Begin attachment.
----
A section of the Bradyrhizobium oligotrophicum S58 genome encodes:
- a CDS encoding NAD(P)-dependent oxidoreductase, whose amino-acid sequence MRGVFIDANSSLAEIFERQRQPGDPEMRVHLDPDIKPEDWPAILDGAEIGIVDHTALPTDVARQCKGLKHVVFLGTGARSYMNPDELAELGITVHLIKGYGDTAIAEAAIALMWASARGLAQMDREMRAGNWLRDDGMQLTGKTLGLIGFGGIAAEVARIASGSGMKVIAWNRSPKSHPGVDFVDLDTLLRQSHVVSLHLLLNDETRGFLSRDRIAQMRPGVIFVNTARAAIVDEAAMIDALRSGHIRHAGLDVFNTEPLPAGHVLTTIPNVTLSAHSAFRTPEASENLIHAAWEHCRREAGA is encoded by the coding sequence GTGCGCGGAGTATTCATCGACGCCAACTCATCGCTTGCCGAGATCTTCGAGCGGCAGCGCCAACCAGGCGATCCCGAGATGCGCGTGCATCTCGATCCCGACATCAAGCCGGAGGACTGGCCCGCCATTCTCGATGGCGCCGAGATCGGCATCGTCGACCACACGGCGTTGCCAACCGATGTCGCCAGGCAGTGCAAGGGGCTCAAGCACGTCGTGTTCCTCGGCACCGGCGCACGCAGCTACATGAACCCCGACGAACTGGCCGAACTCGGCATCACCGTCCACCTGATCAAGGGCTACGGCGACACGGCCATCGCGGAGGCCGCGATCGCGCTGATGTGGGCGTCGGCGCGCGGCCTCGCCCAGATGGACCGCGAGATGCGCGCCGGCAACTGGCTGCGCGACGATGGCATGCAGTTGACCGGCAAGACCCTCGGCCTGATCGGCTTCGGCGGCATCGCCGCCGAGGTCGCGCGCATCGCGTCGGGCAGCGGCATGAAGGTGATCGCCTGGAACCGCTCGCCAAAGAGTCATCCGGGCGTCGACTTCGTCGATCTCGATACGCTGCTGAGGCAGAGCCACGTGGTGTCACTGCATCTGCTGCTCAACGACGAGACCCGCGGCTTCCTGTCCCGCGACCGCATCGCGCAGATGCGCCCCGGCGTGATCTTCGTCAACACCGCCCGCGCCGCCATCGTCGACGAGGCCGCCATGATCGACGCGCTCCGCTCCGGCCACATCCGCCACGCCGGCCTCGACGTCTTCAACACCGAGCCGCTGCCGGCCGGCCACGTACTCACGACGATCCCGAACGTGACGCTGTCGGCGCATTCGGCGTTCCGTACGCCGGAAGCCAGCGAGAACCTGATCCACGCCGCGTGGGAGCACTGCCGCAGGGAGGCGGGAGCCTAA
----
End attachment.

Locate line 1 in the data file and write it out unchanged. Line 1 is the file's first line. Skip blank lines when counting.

A section of the Bradyrhizobium oligotrophicum S58 genome encodes: